Mayor of a small town, alderman of a larger city, are valued positions that are a testimony to the spirit of service. The duty of reserve that protects the institution should not discourage those who, like Pierre de VILLIERS, know how to write books that are widely appreciated far beyond the restricted circle of our institutions. We really have an effort to make in this area. This way of being present in society is an important asset to be cultivated and developed.

Last but not least, we should be concerned about our youth, because nothing lasting can be built without involving them. This priority target is probably not the easiest. As we saw earlier, it is "hyper-connected" and cannot be reached without social networks. At the same time, we must be aware that this work cannot be done without involving young people themselves. At the risk of not understanding their language and codes. How can this be done? It is already necessary to involve all the young people that we know how to reach through certain institutions: the Institute of Higher Studies of National Defence (IHEDN), its branch IHEDN-Youth, the Armed Forces-Youth Commission in particular.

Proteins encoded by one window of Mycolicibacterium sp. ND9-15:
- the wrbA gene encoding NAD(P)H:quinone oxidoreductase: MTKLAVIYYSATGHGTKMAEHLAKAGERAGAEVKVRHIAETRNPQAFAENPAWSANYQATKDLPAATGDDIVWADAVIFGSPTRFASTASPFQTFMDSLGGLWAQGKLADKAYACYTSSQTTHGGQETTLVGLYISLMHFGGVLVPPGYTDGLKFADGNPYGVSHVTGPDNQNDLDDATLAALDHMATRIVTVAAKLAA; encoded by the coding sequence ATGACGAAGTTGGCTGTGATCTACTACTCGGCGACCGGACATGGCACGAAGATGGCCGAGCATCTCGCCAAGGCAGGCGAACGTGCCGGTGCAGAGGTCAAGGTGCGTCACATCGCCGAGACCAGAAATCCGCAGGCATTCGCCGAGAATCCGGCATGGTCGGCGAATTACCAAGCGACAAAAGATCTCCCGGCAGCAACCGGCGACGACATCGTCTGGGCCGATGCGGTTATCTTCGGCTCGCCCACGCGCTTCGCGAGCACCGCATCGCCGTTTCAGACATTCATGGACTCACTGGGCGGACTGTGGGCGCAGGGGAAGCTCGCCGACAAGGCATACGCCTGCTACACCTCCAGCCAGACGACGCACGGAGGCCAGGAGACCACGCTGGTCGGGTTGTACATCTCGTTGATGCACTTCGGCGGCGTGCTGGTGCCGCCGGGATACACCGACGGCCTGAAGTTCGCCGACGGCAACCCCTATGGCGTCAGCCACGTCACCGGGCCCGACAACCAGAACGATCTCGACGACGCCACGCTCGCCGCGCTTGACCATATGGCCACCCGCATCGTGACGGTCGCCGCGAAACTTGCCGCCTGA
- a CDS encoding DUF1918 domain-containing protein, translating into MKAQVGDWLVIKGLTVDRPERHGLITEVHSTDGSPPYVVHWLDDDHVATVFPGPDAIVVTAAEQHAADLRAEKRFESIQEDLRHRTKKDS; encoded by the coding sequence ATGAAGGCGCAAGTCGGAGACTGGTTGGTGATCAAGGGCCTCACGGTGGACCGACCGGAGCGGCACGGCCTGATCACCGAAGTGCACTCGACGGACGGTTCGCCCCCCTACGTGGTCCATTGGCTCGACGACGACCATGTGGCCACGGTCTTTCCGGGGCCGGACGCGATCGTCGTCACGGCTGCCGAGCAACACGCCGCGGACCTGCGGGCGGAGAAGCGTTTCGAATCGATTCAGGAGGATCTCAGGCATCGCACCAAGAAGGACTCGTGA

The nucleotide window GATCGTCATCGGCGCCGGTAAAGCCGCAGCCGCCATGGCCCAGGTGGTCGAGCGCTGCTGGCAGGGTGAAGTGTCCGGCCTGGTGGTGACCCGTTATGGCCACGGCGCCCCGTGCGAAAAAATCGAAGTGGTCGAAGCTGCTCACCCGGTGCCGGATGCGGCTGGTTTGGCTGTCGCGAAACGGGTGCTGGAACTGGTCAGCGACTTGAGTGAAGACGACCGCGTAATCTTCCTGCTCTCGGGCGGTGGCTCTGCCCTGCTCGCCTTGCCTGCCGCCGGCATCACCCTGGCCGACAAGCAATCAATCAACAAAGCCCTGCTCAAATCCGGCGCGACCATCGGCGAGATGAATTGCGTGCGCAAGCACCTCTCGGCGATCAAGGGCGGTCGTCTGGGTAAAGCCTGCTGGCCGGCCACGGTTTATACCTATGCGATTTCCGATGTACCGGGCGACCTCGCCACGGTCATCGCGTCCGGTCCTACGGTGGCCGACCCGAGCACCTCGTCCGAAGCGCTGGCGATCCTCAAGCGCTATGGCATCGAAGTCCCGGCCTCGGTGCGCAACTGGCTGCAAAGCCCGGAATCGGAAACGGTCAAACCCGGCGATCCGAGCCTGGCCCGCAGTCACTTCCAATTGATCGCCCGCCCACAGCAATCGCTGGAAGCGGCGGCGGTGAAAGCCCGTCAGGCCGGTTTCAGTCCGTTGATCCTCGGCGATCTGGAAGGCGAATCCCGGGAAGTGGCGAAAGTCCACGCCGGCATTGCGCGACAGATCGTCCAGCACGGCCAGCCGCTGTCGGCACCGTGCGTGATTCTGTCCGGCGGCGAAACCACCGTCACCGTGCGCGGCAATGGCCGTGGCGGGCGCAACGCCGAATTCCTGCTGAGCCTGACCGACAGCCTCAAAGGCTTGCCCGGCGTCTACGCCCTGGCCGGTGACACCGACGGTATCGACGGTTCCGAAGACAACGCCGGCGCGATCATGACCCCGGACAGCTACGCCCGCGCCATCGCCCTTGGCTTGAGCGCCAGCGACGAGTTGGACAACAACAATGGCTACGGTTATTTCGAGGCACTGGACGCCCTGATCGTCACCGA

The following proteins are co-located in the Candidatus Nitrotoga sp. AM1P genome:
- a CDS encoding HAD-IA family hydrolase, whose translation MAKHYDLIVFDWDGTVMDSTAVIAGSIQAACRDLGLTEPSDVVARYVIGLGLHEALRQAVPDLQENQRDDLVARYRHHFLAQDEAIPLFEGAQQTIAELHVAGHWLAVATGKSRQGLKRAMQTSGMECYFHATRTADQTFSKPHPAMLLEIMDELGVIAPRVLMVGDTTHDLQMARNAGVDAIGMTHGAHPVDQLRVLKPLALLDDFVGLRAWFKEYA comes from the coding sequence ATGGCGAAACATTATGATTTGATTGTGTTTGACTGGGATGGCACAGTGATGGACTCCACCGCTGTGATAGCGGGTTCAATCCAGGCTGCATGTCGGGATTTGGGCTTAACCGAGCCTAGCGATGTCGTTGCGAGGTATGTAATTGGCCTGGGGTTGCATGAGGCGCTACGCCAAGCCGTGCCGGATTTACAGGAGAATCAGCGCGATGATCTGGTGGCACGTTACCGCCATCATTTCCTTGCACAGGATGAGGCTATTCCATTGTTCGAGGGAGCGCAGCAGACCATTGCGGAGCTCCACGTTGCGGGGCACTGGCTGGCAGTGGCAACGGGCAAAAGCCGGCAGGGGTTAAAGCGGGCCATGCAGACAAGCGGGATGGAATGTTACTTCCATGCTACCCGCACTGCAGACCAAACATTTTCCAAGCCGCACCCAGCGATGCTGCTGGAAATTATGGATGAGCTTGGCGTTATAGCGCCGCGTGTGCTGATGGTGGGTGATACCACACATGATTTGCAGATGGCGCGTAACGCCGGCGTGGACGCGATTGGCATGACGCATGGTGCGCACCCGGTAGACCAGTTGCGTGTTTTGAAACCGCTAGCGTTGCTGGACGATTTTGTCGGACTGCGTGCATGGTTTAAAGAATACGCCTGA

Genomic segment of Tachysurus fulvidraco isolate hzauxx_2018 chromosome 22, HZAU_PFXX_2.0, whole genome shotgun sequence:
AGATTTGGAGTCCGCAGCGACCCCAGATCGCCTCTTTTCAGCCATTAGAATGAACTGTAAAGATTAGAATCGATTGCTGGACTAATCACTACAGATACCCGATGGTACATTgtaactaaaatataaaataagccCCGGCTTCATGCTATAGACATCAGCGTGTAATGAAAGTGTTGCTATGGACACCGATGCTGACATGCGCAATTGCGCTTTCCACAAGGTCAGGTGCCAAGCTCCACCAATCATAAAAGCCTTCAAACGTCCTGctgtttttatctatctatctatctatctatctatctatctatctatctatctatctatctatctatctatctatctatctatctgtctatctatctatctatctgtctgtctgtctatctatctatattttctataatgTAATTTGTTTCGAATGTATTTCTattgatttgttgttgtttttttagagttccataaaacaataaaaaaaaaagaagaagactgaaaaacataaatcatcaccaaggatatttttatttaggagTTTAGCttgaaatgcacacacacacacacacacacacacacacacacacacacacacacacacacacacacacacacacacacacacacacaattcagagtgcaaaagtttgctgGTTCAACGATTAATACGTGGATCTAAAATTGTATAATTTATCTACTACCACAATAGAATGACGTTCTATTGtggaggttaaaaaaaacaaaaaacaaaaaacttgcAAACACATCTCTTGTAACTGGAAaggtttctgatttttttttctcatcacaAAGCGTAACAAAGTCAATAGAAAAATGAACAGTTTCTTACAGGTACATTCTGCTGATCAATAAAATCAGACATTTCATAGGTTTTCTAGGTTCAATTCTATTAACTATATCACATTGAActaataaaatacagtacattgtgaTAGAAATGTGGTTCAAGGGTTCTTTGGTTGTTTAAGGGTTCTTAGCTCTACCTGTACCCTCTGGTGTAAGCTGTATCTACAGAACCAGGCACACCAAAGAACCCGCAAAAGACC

Above all, however, we will now have at our disposal a formidable means of raising the awareness of all young people, the Universal National Service (UN). This service, which is intended to cover an entire age group, must include in its programme information and awareness-raising sequences on the action of our armies, in particular through testimonials. There is a whole programme to be set up with the young people themselves.

Thus, while much already exists, we must not neglect any tool, occupy our full place in the Nation and project ourselves resolutely into the future.

Let us be aware that the world in which we live is unstable, changing and connected at the same time. The image of armies in the Nation, which is excellent today, requires vigilance, competence and anticipation, particularly by investing in youth. We must be watchful, attentive to any change, in direct contact with decision-makers, capable of controlling opinion, in a widely open world where we must now broaden our thinking beyond the strict framework of our country.


[2] TV Lobotomy - The Scientific Truth about the Effects of Television. Ed. Max MILO, PARIS 2011.

Title : The image of the military in the nation
Author (s) : Général (2S) Hubert BODIN